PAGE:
MedAire has launched its Travel Risk Map 2016, an interactive map that highlights and locates medical and security risks across the globe. The online map is available to anyone and can be viewed here, and rates regional security as ‘extreme’, ‘high’, ‘medium’, ‘low’ or ‘insignificant’, and medical risks as ‘low’, ‘medium’, ‘high’, ‘very high’ or ‘rapidly developing variable risk’.
A development of its 2010 Health Risk Map, which the medical support company produced with International SOS, the new Travel Risk Map has been developed in the context of a recent Ipsos Global Advisor study, which found that while 80 per cent of travelers felt their personal safety could have been threatened abroad, less than 40 per cent researched risks at their destination. Moreover, only 15 per cent of “senior executive travelers” asses the adequacy of local healthcare before travelling. In fact, the map confirms that in more than 75 per cent of countries, the medical and travel security risks are at varying levels.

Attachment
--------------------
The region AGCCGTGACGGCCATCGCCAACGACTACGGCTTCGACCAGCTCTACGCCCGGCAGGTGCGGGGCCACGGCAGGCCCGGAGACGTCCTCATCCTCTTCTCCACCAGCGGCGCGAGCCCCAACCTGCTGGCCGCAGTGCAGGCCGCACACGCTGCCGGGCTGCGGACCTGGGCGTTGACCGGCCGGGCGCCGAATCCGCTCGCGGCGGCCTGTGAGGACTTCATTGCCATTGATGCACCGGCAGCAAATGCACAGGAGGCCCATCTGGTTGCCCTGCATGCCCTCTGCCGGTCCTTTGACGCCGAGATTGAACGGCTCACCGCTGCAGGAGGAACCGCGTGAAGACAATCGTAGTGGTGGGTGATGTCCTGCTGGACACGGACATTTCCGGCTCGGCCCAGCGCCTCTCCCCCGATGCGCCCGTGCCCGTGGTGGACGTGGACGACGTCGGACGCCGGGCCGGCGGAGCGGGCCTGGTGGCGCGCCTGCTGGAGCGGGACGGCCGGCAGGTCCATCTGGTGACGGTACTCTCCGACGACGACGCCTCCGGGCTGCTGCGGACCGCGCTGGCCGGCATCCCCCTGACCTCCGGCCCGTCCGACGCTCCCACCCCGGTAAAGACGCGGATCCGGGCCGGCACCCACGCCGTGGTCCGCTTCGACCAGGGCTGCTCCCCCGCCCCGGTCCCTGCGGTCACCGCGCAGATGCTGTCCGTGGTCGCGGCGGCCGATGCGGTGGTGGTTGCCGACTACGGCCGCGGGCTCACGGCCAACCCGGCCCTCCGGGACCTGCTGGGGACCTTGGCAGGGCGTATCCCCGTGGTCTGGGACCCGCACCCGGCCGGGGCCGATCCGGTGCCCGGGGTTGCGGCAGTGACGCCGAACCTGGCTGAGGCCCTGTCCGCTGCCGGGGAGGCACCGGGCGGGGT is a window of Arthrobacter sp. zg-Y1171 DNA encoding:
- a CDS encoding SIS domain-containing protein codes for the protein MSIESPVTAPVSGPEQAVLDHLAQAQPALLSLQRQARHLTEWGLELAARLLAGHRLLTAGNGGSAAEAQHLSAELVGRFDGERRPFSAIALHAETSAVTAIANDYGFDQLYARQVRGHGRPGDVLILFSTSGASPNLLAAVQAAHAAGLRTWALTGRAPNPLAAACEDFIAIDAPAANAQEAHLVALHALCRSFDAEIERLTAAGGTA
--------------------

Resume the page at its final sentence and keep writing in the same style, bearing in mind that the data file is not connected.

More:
In more than 75 per cent of countries, the medical and travel security risks are at varying levels.
“Education and information, as well as training, are vital to helping passengers and crewmembers assess and mitigate travel and safety risks,” Andrew Nicholson, global security director at MedAire, explains. “The reality is there are risks everywhere in the world. Understanding what those risks are, and then taking appropriate precautions, is the best way for travelers to make informed decisions about overseas travel and prepare for possible risks at destination.”
This comes not long after medical safety has found its way into the maritime regulatory sphere. The Maritime Labour Convention, 2006 (MLC) requires that vessels carrying 15 or more crew for a voyage of more than three days must provide a dedicated medical space on board (read more here). Most notably in the 70m superyacht market, notes Tony Nicholson, director of luxury yachts and new builds at MedAire, some of these spaces are going as far as to include digital capture x-ray machines, blood analysis facilities to the ability to manage someone’s airway.